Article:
Recognizing When to Fold in Poker

Whether you play poker as a hobby or professionally, it’s important to recognize when to fold. This discipline can protect your bankroll, minimize losses, and increase overall profitability. In this article, you’ll learn how to identify and overcome cognitive biases that prevent you from folding when it’s profitable to do so.

In poker, your opponents can’t see your cards and therefore you’re working with incomplete information. Every action you take — whether it’s calling, raising, checking, or folding — gives away bits of information that your opponents can use to build a story about you. Sometimes this information lets them know you’re holding a strong hand, other times it tells them you have a weak hand.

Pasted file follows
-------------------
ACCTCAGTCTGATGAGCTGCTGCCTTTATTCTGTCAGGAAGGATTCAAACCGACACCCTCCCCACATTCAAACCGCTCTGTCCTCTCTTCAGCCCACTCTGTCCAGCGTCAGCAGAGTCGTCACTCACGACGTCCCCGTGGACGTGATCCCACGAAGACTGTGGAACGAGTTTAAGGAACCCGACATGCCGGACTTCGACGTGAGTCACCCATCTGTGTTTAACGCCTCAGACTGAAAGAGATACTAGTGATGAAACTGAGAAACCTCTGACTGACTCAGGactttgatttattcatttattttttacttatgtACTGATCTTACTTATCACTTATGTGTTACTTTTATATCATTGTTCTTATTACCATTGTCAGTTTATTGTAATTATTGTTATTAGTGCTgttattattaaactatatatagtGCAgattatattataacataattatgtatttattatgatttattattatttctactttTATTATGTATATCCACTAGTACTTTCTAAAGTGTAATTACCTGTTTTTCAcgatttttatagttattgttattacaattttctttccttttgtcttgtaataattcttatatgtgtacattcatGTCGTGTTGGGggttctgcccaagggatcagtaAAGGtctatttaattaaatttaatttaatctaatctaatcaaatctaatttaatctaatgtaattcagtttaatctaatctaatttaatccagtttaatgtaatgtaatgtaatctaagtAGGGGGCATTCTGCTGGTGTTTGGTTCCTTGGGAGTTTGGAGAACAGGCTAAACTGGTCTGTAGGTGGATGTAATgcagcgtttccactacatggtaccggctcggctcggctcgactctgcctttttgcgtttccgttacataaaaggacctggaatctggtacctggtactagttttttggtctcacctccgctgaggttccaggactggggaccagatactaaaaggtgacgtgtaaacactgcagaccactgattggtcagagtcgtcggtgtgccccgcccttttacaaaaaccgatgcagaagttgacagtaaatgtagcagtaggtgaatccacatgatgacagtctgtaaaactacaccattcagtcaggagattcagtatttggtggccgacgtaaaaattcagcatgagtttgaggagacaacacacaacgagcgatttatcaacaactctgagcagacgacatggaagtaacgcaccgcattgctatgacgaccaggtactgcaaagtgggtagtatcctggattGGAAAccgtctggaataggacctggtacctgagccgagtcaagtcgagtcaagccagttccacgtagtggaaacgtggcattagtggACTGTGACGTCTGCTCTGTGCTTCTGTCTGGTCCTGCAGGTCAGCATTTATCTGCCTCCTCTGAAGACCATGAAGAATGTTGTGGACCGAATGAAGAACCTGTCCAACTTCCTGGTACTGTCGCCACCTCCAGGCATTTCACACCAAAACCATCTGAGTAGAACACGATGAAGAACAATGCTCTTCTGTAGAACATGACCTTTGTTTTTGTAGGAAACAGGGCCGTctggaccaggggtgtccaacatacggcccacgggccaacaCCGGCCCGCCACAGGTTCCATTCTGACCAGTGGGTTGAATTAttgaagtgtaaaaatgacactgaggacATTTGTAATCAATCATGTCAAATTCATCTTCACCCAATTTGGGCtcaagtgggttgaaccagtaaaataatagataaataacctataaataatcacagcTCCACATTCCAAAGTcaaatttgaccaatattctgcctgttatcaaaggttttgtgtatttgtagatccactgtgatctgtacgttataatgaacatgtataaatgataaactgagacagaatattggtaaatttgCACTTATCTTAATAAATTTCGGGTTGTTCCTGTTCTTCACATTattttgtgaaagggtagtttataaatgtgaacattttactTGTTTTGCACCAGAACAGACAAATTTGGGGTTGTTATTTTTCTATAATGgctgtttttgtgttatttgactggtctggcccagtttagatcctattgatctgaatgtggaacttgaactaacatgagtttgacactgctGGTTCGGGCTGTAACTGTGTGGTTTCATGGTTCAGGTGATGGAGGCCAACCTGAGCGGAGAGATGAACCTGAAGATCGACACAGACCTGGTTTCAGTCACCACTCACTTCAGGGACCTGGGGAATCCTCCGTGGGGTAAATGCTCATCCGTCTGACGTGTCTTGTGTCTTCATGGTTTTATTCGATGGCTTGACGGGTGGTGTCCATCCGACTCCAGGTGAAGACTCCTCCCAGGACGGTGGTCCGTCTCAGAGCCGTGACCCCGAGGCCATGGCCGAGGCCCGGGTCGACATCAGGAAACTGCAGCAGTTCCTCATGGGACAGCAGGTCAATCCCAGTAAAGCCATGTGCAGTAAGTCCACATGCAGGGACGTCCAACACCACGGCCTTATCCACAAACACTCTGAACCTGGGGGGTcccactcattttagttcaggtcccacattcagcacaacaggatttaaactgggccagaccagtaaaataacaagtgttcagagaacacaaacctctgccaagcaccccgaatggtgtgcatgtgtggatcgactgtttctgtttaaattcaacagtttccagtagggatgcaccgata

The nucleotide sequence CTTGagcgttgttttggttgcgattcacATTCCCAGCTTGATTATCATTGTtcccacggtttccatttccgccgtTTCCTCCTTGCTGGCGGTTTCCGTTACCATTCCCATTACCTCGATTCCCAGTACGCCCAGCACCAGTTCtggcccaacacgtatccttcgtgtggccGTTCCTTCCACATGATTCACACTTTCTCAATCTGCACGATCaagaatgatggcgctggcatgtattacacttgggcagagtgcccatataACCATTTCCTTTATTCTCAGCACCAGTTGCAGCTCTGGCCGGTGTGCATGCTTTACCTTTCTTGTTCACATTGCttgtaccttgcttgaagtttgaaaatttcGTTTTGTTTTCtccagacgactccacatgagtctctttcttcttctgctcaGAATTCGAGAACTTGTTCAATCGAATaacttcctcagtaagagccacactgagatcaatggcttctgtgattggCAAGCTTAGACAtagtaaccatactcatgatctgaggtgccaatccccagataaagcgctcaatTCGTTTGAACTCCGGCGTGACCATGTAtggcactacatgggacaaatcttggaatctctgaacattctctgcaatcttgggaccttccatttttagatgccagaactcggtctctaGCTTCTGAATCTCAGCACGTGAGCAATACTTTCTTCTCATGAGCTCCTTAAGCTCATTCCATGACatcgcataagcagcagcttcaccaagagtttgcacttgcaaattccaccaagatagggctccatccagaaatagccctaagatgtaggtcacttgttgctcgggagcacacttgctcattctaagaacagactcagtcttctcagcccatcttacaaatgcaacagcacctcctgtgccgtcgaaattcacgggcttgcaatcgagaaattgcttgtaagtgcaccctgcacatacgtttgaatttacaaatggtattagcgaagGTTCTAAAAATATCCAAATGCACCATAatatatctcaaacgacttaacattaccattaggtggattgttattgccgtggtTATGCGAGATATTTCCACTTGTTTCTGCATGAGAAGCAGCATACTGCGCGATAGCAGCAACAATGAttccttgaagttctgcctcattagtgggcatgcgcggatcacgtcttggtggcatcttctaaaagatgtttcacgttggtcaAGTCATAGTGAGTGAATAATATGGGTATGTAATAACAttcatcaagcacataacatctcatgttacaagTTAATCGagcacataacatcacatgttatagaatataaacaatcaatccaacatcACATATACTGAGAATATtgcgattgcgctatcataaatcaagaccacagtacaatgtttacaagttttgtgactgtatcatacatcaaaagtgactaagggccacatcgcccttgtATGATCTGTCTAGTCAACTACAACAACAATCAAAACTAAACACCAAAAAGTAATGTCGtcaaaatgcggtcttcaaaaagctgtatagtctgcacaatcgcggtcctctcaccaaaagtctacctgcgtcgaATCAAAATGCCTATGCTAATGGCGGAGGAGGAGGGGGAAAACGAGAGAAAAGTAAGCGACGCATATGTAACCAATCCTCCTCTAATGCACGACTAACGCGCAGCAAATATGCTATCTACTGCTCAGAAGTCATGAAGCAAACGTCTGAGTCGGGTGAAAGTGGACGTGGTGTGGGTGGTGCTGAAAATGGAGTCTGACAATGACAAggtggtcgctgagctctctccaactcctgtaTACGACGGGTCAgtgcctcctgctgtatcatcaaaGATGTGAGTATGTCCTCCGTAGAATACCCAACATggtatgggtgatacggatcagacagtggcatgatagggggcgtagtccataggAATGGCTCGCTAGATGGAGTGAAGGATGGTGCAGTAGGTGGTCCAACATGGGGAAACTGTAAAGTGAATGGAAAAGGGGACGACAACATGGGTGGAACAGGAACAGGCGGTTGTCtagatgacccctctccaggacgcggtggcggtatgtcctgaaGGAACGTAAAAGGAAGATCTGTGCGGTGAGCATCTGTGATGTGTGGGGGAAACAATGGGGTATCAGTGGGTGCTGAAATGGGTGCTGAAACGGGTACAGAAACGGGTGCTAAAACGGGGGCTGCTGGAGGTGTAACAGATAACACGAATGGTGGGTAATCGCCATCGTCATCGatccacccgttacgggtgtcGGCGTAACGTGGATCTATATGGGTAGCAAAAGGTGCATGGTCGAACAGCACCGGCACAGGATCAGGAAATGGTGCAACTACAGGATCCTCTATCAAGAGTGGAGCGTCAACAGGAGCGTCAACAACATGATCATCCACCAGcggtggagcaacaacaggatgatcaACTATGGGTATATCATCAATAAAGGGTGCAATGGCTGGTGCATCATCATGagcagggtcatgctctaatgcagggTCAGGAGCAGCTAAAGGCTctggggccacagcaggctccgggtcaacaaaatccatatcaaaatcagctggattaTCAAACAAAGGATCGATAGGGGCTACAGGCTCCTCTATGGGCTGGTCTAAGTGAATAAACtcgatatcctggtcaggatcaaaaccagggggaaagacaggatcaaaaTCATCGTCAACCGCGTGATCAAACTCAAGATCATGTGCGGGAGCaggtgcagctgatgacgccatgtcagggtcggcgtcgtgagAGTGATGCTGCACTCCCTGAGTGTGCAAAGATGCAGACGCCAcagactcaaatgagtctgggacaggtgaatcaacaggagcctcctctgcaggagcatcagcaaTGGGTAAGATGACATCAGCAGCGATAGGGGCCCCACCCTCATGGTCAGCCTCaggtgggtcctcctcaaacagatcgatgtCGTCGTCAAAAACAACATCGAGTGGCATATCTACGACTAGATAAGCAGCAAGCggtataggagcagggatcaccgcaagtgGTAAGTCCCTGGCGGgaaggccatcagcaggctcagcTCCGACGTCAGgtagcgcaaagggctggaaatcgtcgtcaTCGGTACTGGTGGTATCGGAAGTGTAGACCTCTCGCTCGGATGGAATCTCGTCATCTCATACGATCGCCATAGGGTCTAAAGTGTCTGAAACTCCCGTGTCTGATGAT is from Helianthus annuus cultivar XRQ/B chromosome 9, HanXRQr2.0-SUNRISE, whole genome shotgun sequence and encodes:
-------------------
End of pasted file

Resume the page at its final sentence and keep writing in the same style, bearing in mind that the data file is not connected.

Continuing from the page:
The cards are dealt in a clockwise direction, and the players to the left of the dealer have to make a “blind” bet (hence the names small blind and big blind). Each player has an opportunity to act after this and can either call, raise, or fold. The later your position, the less risk you take on the hand and the more information you have to work with.

A straight contains 5 cards of consecutive rank, and a flush is any 5 cards of the same suit. A full house is 3 matching cards of one rank and 2 matching cards of another rank. A pair is two cards of the same rank, and a three of a kind is 3 matching cards of one rank.